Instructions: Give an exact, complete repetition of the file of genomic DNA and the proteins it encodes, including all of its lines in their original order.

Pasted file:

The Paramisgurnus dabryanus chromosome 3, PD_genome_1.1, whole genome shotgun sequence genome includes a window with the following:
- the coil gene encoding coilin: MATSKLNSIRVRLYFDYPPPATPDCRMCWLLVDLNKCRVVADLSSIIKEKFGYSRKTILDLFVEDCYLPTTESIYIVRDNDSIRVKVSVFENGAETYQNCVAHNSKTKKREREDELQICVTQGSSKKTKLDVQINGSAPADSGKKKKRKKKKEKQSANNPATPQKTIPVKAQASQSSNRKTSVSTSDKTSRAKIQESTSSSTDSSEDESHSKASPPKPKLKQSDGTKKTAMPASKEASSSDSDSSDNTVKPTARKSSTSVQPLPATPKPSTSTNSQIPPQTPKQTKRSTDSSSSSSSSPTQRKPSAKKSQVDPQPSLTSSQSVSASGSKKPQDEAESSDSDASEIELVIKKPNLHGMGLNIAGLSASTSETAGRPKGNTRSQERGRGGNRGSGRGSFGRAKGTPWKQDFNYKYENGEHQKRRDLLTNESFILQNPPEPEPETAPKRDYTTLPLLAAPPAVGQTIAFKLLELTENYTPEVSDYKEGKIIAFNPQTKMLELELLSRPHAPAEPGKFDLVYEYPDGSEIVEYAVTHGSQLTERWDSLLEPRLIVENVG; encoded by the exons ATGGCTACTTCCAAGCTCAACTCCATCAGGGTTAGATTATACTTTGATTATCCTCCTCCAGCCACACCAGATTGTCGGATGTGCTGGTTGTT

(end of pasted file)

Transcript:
The Paramisgurnus dabryanus chromosome 3, PD_genome_1.1, whole genome shotgun sequence genome includes a window with the following:
- the coil gene encoding coilin: MATSKLNSIRVRLYFDYPPPATPDCRMCWLLVDLNKCRVVADLSSIIKEKFGYSRKTILDLFVEDCYLPTTESIYIVRDNDSIRVKVSVFENGAETYQNCVAHNSKTKKREREDELQICVTQGSSKKTKLDVQINGSAPADSGKKKKRKKKKEKQSANNPATPQKTIPVKAQASQSSNRKTSVSTSDKTSRAKIQESTSSSTDSSEDESHSKASPPKPKLKQSDGTKKTAMPASKEASSSDSDSSDNTVKPTARKSSTSVQPLPATPKPSTSTNSQIPPQTPKQTKRSTDSSSSSSSSPTQRKPSAKKSQVDPQPSLTSSQSVSASGSKKPQDEAESSDSDASEIELVIKKPNLHGMGLNIAGLSASTSETAGRPKGNTRSQERGRGGNRGSGRGSFGRAKGTPWKQDFNYKYENGEHQKRRDLLTNESFILQNPPEPEPETAPKRDYTTLPLLAAPPAVGQTIAFKLLELTENYTPEVSDYKEGKIIAFNPQTKMLELELLSRPHAPAEPGKFDLVYEYPDGSEIVEYAVTHGSQLTERWDSLLEPRLIVENVG; encoded by the exons ATGGCTACTTCCAAGCTCAACTCCATCAGGGTTAGATTATACTTTGATTATCCTCCTCCAGCCACACCAGATTGTCGGATGTGCTGGTTGTT